Science & Astronomy
9. November 2015

It’s November 9 again and that means it’s time to almost forget about Carl Sagan Day like almost every year and get reminded by someone on the internet about it. But Carl Sagan’s birthday should be celebrated, especially here in Germany where this day unfortunately has quite a few negative historic connections and it feels like we need to be reminded of something more positive and encouraging. Sagan, who sadly passed away in 1996, has become more popular than ever since last year, when his seminal 1980 science blockbuster documentary Cosmos was re-imagined as Cosmos – A Spacetime Odyssey with Neil deGrasse Tyson, but with Carl still a part of it in spirit. Demystifiying science and invoking a sense of wonder that seems to be all but lost nowadays are still the most important goals every scientist and everyone interested in science should have.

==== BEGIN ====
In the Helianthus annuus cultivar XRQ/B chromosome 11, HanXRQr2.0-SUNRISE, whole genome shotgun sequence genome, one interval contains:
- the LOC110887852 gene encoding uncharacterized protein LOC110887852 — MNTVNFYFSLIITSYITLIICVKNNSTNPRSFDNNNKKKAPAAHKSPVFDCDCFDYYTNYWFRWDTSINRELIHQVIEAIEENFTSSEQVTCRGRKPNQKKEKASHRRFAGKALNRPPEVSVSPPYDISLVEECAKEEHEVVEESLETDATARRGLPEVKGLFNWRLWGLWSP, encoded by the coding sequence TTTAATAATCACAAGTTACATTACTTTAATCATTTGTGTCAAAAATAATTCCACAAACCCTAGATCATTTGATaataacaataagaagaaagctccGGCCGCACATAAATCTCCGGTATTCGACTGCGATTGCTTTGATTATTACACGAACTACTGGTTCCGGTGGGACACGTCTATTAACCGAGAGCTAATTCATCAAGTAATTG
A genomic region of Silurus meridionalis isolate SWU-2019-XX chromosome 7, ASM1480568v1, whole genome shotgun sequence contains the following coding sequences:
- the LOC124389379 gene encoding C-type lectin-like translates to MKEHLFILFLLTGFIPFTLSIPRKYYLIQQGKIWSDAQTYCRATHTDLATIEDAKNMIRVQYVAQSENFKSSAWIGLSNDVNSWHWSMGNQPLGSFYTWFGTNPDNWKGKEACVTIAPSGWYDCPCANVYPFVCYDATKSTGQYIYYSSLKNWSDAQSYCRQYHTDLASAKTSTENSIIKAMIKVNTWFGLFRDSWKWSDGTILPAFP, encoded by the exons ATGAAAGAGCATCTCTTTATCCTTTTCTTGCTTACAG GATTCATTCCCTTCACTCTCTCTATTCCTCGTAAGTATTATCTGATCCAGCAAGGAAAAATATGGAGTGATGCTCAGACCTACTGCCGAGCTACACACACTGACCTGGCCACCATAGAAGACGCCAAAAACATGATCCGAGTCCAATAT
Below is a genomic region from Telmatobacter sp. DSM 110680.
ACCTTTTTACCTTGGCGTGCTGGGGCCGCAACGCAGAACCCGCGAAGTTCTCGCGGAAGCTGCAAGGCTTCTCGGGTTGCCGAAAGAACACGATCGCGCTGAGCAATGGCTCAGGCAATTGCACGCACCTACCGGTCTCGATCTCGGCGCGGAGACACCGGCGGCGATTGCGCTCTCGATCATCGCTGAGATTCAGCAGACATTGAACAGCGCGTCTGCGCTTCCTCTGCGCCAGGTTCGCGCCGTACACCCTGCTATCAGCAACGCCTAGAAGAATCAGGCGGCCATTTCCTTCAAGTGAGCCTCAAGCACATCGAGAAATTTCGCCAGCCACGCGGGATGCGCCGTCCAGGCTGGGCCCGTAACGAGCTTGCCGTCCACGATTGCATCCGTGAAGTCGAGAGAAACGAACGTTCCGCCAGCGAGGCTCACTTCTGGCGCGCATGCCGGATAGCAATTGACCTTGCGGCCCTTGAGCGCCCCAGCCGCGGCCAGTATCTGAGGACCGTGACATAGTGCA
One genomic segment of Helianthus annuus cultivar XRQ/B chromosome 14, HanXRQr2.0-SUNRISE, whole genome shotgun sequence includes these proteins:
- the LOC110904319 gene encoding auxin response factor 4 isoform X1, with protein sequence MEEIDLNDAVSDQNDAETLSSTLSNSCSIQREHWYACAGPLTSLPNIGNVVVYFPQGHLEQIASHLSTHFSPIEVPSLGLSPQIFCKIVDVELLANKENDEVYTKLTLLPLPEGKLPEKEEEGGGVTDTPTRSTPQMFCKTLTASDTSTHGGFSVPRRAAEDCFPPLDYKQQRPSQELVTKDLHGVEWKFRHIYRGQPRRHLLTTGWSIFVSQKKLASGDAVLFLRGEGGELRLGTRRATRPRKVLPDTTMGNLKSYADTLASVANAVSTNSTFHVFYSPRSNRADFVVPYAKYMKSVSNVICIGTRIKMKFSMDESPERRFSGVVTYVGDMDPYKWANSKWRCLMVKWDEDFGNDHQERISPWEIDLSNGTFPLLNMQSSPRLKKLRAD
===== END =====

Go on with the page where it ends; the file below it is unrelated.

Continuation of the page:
In 2013, Ryan Consell from Mad Art Lab and whole group of people who embody the spirit of Carl Sagan created a wonderful crowdsourced reading of his Pale Blue Dot, which I’ve embedded here again this year.

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